PLAY READING AND DISCUSSION Co-Moderators: Raleigh Mann and Marsha Back . We’ll continue to read aloud and discuss plays by celebrated 20th Century American playwright Arthur Miller, plus view dvd movie renditions of his works. Also, students are invited to contribute biographical information, theatrical context and analysis of his plays and movies. Participants must purchase a book that includes Miller’s plays. NOTES: **Class size is limited to 15 with priority given to former students who register by Dec. 15. **Contact Marsha with questions and the title of the book for purchase. Tuesday, 11:15 – 12:45.

PRACTICING BASIC SPANISH CONVERSATION Co-Moderators: Edwin & Mary Ann Nirdlinger . This course continues from previous terms and is appropriate: *for those who took those classes or *for anyone interested in doing a little catch up work or *for those with some Spanish knowledge. We will use The Ultimate Spanish Review & Practice text, second/third edition, by Ronni L. Gordon & David M. Stillman. Bring the book to each class. During part, we’ll review the previous week’s assignment. Primarily, we’ll practice reading aloud and talking in Spanish. NOTE: Class size is limited to 15 to enable all to practice speaking. Wednesday, 11:15 – 12:45. ***WAIT LIST ONLY***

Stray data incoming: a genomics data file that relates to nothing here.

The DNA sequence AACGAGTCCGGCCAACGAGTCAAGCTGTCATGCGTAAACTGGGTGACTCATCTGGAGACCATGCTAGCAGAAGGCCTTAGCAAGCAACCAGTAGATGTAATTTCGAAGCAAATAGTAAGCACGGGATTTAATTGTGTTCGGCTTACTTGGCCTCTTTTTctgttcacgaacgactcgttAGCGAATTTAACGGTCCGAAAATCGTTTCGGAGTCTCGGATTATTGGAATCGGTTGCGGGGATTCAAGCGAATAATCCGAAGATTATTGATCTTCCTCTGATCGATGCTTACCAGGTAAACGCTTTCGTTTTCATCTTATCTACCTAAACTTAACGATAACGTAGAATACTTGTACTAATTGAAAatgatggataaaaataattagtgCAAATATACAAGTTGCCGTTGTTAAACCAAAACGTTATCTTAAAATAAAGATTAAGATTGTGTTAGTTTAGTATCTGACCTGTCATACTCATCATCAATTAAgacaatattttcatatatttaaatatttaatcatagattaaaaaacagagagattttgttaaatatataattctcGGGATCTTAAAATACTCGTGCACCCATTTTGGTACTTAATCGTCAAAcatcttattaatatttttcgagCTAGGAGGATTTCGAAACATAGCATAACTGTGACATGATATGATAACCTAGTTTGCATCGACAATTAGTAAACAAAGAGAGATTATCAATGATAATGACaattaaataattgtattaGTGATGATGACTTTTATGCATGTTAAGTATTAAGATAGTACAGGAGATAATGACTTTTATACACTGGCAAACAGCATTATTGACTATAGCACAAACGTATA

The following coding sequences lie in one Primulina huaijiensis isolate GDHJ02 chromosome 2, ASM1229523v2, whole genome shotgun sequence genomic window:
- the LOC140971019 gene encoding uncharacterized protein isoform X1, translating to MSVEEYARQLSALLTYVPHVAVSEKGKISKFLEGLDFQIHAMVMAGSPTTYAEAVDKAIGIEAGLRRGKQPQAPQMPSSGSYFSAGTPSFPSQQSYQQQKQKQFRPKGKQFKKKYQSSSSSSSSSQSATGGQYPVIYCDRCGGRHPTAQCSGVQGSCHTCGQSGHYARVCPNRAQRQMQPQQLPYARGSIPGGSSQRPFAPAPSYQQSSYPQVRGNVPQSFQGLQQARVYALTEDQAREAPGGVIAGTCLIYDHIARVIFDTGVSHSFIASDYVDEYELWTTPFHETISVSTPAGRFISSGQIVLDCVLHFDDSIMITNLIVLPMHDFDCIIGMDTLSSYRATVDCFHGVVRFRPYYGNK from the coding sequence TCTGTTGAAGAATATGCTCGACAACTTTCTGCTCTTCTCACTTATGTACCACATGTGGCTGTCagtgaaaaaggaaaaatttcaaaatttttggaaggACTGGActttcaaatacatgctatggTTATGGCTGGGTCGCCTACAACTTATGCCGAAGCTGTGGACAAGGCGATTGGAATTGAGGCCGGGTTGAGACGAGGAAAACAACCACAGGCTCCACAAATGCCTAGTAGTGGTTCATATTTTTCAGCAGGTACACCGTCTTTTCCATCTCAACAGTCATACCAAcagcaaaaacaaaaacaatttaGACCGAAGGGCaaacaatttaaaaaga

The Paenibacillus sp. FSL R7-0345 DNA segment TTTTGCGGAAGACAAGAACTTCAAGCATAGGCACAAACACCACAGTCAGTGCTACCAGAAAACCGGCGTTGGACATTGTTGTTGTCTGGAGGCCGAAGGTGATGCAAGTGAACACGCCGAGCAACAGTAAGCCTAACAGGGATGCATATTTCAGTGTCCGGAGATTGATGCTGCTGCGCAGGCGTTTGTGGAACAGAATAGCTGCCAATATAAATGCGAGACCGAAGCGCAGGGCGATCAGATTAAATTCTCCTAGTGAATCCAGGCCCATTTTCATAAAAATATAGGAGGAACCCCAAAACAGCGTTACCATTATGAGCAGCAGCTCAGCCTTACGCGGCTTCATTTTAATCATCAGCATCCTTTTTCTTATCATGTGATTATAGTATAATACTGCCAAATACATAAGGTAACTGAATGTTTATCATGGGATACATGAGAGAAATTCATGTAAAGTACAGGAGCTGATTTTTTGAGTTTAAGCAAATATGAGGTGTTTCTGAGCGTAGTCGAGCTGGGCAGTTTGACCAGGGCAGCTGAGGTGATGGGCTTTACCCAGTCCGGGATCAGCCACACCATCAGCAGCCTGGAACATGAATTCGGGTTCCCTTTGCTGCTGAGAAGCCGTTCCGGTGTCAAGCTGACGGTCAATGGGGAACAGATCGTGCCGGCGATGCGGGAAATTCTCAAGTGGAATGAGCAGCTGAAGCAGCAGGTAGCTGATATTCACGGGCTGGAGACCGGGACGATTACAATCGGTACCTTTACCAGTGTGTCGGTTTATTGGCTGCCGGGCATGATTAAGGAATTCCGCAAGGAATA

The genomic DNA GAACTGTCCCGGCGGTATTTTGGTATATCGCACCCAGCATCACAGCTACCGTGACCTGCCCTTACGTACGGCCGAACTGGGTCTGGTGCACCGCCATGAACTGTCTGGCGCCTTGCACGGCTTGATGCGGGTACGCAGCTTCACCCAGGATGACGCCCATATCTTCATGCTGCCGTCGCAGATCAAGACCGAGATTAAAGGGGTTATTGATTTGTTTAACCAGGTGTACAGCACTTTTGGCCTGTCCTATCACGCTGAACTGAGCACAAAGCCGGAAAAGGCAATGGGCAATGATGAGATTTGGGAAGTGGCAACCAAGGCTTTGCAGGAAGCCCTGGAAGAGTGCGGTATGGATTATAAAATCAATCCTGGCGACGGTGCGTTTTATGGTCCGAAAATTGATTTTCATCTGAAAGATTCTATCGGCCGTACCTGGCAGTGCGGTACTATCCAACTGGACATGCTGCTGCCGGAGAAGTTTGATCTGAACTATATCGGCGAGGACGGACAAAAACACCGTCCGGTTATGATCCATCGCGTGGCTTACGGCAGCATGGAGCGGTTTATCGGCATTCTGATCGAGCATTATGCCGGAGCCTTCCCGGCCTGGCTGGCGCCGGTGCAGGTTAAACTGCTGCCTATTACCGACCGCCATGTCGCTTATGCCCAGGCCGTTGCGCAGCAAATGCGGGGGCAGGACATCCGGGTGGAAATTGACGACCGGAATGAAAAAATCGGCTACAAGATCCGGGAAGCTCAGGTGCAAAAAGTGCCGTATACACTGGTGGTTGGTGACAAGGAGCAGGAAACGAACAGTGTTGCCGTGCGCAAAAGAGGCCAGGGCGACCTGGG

PRIZING PROUST, IN SEARCH OF LOST TIME, SODOM & GOMMORAH, Vol. IV Moderator: Nancy Goudreau . We continue to relish the sumptuous, but challenging prose of Marcel Proust. If you have recently read Volumes I, II, and, III of In Search of Lost Time, you are welcome to attend our reviews and discussions of Sodom and Gommorah, Volume IV….based on our reading 70 pages per week. We use Modern Library editions, C. K. Scott Moncrieff & Terrance Kilmartin translation. Wednesday 2:00-3:30 pm.

READING AND DISCUSSING GREAT SHORT STORIES Moderator: Marcy Sacarakis. Class members will discuss one story each week from publications, such as, The Best American Short Stories or The O’Henry Prize Short Stories, both available for purchase from local bookstores or Amazon. We will participate in in-depth discussions about how the author develops his/her writing style, plot, characters and theme — and how the story resonates with us. Each class ends with a poetry reading, chosen by a class member. Wednesday, 9:30 – 11:00.